An example of a tough introspective question must be the classic "what's your greatest weakness?". Behavioural style questions can also be tough to answer: "tell me about the worst coworker you've ever had and how you dealt with him or her". There must be a by-the-book way of assessing these types of questions or they wouldn't be so frequent. What is that way?

  • Why do you say they are behavioral. The examples you gave try to get you to give a negative answer. Do you want to sound negative in your answer?
    – Brandin
    Commented Aug 3, 2014 at 11:42

3 Answers 3


I don't think these questions are tough. They are tough if you are obsessing about ways to spin the answers to make yourself look good.

If you answer these questions in a way that shows the real you, the answers will be nuanced,more realistic and give the interviewer a level of comfort about what you are as a potential team member and coworker - Yes, managers are team members and coworkers, too. And it can turn out that they have less latitude in making a range of decisions than their subordinates.

  1. My greatest weakness is also my greatest strength. My greatest strength is that I don't know when to quit, and I have orchestrated many a turnaround that way. On the other hand, there is a lot of value in quitting and stop throwing resources that could better be allocated elsewhere, and since I am not really well wired to quit, I have to manage that weakness 7x24.

    • One of the worst coworkers I ever had was a junior who was working for another senior. He asked for my assistance 24 hours before the report was due and just after I had spent the previous 24 hours with no sleep, handing my own reports to the clients on time. I was utterly exhausted when I looked at the kid''s report at 4 PM and I realized that a total piece of garbage that had to be rewritten from top to bottom. To add insult to injury, I had expressly told him two weeks earlier not to wait until the last minute before asking for help.

    • We finished the report between 4 PM and 4AM the next day and throughout the night, I tore into the kid for his begging for help at the last minute when I had expressly told him not to wait until the last minute. As for the senior, he had bailed out and quit the firm the week before.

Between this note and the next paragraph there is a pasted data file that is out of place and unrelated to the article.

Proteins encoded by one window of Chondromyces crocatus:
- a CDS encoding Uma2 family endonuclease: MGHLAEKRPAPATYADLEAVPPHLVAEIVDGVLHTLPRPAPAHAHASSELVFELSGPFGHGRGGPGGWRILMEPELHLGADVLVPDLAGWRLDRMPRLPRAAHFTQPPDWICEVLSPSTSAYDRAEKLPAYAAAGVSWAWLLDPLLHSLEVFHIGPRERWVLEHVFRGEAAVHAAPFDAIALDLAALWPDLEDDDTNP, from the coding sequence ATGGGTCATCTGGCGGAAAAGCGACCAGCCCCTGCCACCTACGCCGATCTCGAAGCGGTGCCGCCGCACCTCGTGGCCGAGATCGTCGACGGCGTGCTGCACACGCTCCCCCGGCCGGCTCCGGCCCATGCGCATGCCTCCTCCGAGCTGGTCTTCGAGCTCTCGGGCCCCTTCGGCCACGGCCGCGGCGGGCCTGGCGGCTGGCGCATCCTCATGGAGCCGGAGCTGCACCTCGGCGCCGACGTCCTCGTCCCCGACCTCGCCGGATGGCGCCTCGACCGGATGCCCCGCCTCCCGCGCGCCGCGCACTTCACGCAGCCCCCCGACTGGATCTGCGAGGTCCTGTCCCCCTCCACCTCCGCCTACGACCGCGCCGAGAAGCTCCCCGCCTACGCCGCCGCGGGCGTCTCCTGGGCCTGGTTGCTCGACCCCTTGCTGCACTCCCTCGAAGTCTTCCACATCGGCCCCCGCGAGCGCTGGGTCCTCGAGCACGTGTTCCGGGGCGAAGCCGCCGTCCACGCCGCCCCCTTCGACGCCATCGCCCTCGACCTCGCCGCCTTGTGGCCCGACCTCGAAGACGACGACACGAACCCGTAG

I am certainly not coming out of these stories looking like a saint or the epitome of perfection, but those employers who hired me weren't looking for one. And most likely, they didn't want one. Because they had real problems to solve and real issues to manage.

Try to come up with your own, real answers - The interviewers can spot canned answers coming at them from the horizon.

  • They are tough if you are obsessing about ways to spin the answers to make yourself look good. [+1]. The interviewer can see the spin coming a mile away, and a honest answer, even if it shows a bad side of you, is almost always better.
    – rath
    Commented Aug 3, 2014 at 15:59
  • 1
    So you made a junior so reluctant to ask you for help, he took the risk and waited until he had no choice?
    – user8365
    Commented Aug 4, 2014 at 15:53
  • @JeffO In what way did I make him so reluctant to ask me for help until he had no choice? Two weeks earlier, when he was worried sick that his senior was letting him down - that was when he first asked me for help. And it was then that I had told him that there were two weeks to go before the deadline, that I was willing to help, that he should not wait until the senior started writing the report, that he should write the report ASAP and that I was going to help him. Commented Aug 4, 2014 at 16:33